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I don't think you'll find any. Mike Mentzer has talked about this - free weights, machines, cables; they all have their pros and cons. Quite clearly using all of them appropriately is superior to using only one of them. It's possible (although not likely) that a study might show that exclusively using cables is inferior to exclusively using free weights, but that scenario is pretty contrived anyway, as the only reason you'd exclusively use one or the other is due to the unavailability of any other options, in which case superiority or inferiority is a moot point.

A big problem you'd also run into with any such hypothetical study that may show it is how they're comparing both types of equipment. Are they looking at what cables are superior for, or are they looking at what free weights are superior for? That initial bias in testing methodology would affect the results. There's also a question of how the pulleys affect the weights - while you might be lifting the same weight with a barbell as the selectorised plates, the pulleys might make the load effectively lighter on your muscles therefore putting them under less stress to adapt.

Now if we skip aside from looking for a scientific study, and consider the reasoning - exersices like the back squat and the deadlift engage every muscle in your body, and more muscle engagement promotes more testosterone production which is key for building mass. I see no reason though why a properly designed cable system wouldn't allow for performing a deadlift - the one in my gym doesn't allow for it as my face would run into the equipment to get into a deadlift position, but I can imagine a machine that would allow it. That would be a further confounding variable. Free weights are pretty consistent, one barbell is the same as another barbell, regardless of manufacturer. Weight machines differ from make to make and model to model. That of course makes it much more difficult to find good instruction on machine use compared to free weights.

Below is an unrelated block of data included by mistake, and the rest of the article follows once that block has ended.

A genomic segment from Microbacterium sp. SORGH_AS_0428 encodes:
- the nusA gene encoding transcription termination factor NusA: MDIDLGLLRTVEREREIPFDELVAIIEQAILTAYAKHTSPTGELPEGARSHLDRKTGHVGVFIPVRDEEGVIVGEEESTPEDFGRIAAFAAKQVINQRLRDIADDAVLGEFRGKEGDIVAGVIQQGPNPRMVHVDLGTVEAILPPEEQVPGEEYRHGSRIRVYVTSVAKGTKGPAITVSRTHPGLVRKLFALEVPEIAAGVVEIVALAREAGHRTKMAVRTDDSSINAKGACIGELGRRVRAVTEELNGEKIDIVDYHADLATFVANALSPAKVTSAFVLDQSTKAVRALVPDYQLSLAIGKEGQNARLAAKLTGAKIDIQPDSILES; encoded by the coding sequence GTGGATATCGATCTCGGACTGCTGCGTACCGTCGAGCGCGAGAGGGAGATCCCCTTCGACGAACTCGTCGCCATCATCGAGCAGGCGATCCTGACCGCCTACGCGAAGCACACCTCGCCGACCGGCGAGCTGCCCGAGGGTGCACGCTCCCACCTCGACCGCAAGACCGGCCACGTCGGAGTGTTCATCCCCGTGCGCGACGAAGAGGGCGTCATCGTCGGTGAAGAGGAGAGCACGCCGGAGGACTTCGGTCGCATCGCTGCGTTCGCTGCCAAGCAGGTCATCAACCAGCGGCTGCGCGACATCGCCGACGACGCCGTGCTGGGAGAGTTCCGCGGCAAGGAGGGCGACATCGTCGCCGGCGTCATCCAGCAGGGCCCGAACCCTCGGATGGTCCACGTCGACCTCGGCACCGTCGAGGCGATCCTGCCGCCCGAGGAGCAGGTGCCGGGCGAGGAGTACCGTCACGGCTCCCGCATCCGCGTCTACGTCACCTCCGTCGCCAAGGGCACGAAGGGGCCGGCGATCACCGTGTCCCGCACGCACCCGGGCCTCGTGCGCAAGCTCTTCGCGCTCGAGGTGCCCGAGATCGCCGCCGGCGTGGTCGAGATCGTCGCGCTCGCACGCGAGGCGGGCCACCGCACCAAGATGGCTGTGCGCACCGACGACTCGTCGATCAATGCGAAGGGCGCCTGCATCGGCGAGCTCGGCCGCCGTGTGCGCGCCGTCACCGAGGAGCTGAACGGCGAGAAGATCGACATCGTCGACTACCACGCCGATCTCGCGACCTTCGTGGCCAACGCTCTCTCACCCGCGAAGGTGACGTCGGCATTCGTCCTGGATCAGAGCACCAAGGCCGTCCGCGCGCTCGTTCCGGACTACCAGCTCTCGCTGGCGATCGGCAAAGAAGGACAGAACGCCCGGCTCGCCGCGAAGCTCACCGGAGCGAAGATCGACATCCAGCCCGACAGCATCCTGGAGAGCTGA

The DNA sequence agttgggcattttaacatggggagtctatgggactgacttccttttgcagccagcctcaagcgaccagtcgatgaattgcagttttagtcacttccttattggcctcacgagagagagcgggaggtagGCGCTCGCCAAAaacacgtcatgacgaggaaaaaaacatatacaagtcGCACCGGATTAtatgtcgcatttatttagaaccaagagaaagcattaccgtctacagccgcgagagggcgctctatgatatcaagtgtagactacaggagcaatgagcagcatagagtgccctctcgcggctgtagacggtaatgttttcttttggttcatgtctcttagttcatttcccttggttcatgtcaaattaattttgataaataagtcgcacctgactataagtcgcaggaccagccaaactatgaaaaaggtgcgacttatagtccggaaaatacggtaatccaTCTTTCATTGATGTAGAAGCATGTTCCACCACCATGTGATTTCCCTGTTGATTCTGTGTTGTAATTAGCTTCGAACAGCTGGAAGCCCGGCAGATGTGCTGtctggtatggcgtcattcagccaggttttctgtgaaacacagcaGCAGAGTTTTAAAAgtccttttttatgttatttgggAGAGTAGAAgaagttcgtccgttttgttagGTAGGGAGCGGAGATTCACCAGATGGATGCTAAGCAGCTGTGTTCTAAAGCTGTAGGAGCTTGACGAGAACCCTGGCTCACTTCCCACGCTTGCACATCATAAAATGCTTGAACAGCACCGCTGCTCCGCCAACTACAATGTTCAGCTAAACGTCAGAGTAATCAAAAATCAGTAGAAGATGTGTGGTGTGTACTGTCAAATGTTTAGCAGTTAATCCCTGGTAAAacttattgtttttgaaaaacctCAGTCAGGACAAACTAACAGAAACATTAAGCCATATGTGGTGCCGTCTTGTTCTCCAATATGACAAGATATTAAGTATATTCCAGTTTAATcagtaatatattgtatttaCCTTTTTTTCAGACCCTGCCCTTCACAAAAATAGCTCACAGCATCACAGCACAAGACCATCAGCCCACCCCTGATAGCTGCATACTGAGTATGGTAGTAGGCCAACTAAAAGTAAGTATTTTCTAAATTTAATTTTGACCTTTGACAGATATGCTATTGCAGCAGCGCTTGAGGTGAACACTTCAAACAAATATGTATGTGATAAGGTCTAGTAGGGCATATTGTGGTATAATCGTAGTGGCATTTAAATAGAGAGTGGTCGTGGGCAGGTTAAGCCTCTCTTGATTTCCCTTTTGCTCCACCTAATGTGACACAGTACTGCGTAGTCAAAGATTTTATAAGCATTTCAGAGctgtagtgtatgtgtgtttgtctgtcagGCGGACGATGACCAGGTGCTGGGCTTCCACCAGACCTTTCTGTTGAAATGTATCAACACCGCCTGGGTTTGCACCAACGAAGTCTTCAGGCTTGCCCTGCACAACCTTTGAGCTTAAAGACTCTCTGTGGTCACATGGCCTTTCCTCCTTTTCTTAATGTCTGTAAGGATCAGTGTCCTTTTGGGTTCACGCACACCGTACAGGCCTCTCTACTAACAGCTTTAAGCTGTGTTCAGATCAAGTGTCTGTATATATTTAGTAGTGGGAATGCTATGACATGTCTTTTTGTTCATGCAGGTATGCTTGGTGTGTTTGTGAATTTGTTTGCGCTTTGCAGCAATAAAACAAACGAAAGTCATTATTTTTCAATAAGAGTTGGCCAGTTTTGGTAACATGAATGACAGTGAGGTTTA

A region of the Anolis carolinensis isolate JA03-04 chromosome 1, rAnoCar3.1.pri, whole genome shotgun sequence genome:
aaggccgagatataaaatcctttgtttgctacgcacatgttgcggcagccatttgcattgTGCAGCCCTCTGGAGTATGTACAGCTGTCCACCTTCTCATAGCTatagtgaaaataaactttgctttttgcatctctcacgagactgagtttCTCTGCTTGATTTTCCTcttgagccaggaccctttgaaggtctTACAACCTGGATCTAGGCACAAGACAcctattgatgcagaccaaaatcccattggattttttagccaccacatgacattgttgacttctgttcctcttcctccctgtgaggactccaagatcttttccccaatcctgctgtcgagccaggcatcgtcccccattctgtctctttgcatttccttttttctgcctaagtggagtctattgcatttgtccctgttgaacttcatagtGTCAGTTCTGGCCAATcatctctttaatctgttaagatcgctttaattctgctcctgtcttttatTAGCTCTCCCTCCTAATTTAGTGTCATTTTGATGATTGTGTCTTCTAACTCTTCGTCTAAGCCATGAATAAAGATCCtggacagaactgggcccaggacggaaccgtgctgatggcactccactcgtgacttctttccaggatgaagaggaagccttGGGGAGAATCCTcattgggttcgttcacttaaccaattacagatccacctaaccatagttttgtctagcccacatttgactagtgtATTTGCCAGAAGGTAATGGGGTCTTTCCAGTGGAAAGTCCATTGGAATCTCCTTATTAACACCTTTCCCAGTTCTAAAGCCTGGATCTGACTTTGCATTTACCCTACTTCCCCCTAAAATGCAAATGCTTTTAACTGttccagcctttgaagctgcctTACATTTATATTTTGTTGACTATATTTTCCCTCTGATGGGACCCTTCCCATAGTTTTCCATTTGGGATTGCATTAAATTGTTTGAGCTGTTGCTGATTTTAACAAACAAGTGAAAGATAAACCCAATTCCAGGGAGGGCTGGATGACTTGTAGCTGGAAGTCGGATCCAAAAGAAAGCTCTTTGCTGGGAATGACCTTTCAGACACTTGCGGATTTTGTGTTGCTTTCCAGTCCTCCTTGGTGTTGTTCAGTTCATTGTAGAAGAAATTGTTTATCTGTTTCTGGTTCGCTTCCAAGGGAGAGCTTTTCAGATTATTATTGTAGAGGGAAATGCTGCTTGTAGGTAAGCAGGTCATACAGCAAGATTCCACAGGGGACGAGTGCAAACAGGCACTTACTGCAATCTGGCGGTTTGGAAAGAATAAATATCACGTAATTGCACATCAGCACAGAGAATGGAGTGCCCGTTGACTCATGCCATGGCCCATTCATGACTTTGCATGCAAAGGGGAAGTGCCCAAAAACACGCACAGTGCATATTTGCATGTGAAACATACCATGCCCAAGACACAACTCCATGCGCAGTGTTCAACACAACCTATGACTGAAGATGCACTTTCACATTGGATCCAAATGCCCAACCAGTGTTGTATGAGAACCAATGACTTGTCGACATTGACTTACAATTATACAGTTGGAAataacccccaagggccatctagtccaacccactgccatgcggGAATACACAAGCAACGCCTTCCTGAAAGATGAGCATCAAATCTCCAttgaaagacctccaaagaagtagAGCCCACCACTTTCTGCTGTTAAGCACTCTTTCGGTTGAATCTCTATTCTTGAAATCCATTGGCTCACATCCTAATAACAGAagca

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Agreed. I would surprised to see a cable system that can mimic the effect of power cleaning 200 lbs. The barbell is the only way to do these types of exercises, I believe. –  user3085 Jul 4 '12 at 13:36
    
It would have to be a study on the carryover of one form of exercise to another. –  Berin Loritsch Jul 11 '12 at 16:16
    
"Quite clearly using all of them [free weights, machines, cables -ed.] appropriately is superior to using only one of them." Uh, what? A single example invalidates this, so here's two: an Olympic lifter has no need for cables unless she has a specific deficiency or injury, and a jiujitsiero looking for a minimal strength program to supplement his sport has no need (that I see) for machines. –  Dave Liepmann Jul 11 '12 at 16:27
    
Unless the Olympic lifter in question is consistently winning gold medals at every competition, it might be time to supplement the exercises. Some will argue that there's no need to do anything other than the two lifts, but Rippetoe has made a good argument that powerlifting lifts would be a great addition. Of primary importance for a BJJ player is grip strength, while that can be done with free weights, it's a lot easier to train solo with a machine. –  Robin Ashe Jul 11 '12 at 18:38
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Here's a good article on Bodybuilding.com - http://www.bodybuilding.com/fun/keats1.htm

I think your question answers itself (which makes it a great question). If you separate the muscle building from other physical improvements (stabilization, ligament strength, physiological), then there probably is little difference and possibly more benefits to using cable/machines. Cable/machines help focus effort on specific muscles and that focus probably helps them build faster....the overall problem is that a big muscle in itself has little benefit (outside of looking good and if the bicep a way to attract women). If you want a healthy, fit body, you need to develop the entire human structure and mental fortitude at the same time - and yes, I think lifting free weights has physiological benefits over cables/machines...muscle strength, stabilization, bone density, muscle-to-bone (tendon), bone-to-bone (ligament) and cardio build together better with unstable, heavy objects - free weights, sand bags, kettle bells, sledge hammers, etc.